HKNIC - Inside a Nuclear Island - Nuclear Reactor

Inside a Nuclear Island - Nuclear Reactor
The reactor contains nuclear fuel which undergoes a fission process - the splitting of atoms -- to produce heat. At Daya Bay, uranium 235 with an enrichment of 4.45% is used as nuclear fuel. It is loaded as sintered fuel pellets of uranium oxide inside fuel rods to make up a fuel "assembly". Each square prismatic assembly is about half a tonne in weight and its 17 X 17 grid contains 264 fuel rods, 24 guide tubes for control rods and a tube for instrumentation. An assembly is about 4.4 metres tall and just over 20 centimetres wide.
Image Credit : DNMC

Each reactor uses 157 fuel assemblies grouped into a core of about 3.7 metres high and 3 metres in diameter, producing just under 3,000 MW of heat.

Although each fuel assembly has a set of 24 guide tubes for the control rods that help control the reaction process, not all of the 157 sets of guide tubes are used. At Daya Bay, 61 sets of control rods are enough to maintain the safe operation of the reactor and the unused guide tubes are plugged.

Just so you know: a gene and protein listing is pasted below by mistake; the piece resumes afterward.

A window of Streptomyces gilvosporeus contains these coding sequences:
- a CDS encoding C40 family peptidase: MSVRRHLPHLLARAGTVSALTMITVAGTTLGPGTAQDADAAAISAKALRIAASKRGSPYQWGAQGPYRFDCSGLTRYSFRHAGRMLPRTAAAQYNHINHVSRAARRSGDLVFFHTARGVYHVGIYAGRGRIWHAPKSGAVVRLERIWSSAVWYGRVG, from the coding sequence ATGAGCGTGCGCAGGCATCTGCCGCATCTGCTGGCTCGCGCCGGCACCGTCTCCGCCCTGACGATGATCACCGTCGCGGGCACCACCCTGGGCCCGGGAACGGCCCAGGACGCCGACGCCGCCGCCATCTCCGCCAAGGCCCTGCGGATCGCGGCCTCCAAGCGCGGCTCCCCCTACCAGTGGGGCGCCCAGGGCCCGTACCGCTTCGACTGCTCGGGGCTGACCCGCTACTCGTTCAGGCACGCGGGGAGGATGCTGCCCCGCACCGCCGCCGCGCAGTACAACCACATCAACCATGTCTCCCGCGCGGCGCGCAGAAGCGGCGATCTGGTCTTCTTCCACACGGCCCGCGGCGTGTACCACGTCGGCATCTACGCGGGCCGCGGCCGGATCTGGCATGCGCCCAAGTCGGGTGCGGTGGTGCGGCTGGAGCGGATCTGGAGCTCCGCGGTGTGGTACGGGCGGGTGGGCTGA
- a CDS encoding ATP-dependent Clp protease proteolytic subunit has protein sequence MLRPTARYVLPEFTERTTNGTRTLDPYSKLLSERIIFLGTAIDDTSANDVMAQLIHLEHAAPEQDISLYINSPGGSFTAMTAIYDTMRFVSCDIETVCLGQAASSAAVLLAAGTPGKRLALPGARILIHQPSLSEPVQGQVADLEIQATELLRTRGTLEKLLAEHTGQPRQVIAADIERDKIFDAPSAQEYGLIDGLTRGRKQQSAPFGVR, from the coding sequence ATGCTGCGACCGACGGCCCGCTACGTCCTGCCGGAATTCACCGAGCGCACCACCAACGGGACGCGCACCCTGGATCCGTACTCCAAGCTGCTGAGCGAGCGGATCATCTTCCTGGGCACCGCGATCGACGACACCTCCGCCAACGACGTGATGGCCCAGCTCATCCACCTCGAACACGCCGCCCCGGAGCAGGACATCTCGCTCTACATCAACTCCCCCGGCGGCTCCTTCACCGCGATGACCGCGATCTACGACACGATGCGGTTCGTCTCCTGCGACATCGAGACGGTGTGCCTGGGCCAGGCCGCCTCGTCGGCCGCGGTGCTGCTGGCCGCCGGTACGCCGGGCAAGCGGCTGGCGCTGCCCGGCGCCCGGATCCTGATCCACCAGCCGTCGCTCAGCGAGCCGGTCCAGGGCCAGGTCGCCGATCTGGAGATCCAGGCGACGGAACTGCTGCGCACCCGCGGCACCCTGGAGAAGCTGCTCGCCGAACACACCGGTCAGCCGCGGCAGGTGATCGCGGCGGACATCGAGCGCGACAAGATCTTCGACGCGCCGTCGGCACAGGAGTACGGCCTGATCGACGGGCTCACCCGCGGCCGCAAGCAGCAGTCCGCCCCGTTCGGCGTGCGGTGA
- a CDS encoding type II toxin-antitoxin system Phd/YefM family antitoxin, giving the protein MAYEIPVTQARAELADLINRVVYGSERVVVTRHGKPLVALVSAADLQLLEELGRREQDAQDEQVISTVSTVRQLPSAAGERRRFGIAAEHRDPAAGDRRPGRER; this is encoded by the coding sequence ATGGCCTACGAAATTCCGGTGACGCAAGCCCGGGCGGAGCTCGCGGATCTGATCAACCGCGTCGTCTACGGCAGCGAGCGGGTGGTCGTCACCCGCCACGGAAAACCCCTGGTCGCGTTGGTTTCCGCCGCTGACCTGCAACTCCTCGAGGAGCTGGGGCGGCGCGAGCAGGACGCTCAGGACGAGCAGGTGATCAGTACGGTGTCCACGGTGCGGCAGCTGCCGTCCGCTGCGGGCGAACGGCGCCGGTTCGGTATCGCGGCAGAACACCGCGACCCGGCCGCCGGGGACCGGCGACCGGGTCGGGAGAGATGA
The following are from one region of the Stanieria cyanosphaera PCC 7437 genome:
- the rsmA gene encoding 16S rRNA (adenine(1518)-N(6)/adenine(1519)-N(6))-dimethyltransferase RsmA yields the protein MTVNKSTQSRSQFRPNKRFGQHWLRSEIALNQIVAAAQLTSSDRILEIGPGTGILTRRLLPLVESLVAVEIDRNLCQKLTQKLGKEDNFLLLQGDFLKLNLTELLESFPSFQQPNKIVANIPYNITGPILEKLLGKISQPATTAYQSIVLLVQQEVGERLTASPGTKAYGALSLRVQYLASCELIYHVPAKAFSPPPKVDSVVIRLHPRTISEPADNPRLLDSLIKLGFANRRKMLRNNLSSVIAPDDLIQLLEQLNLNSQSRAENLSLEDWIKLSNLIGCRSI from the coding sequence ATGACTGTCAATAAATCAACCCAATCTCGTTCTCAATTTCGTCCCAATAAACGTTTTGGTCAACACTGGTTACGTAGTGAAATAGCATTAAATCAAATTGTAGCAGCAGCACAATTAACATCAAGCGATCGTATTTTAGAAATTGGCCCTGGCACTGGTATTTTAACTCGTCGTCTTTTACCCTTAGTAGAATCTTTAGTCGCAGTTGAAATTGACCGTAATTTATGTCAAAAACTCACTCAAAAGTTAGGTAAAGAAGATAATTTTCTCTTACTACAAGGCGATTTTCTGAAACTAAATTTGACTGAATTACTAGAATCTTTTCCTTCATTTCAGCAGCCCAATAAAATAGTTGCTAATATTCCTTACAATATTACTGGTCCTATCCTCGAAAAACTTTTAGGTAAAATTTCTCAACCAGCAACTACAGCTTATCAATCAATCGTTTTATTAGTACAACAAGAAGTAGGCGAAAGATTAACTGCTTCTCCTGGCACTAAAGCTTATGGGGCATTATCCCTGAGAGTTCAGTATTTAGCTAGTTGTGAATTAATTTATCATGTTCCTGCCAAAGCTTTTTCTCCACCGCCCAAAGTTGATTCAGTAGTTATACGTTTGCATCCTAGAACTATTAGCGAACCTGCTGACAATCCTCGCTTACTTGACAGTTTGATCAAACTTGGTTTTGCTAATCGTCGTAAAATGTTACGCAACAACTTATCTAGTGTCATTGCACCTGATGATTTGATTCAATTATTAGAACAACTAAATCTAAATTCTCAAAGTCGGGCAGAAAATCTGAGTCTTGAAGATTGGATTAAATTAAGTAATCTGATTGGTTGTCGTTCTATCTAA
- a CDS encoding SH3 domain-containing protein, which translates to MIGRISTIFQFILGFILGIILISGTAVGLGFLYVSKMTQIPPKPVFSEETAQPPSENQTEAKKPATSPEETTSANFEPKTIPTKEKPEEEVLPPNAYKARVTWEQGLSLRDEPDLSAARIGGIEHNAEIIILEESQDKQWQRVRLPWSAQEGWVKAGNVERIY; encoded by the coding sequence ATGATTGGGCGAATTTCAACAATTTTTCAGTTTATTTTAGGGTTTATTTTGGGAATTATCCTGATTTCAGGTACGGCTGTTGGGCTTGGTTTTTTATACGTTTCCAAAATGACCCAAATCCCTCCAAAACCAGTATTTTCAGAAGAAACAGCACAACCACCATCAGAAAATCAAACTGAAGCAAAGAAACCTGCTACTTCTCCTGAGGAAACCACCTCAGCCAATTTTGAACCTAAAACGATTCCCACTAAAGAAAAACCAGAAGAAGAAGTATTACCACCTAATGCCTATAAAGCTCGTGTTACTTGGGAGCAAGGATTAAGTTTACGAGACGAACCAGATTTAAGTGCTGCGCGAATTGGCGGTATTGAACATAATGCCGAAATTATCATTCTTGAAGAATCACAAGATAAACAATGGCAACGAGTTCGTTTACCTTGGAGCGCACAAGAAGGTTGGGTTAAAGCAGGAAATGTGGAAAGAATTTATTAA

Image Credit : DNMC

A fuel assembly stays inside the reactor for between three and four-and-a-half years. A change of fuel, known as refuelling, takes place roughly every 18 months and each time about 40% of the fuel assemblies are replaced.

Refuelling can be done in slightly over a week, but the opportunity is usually taken to conduct maintenance of the power station. This period typically takes 30 days, although more time may be taken if additional inspection and maintenance are considered necessary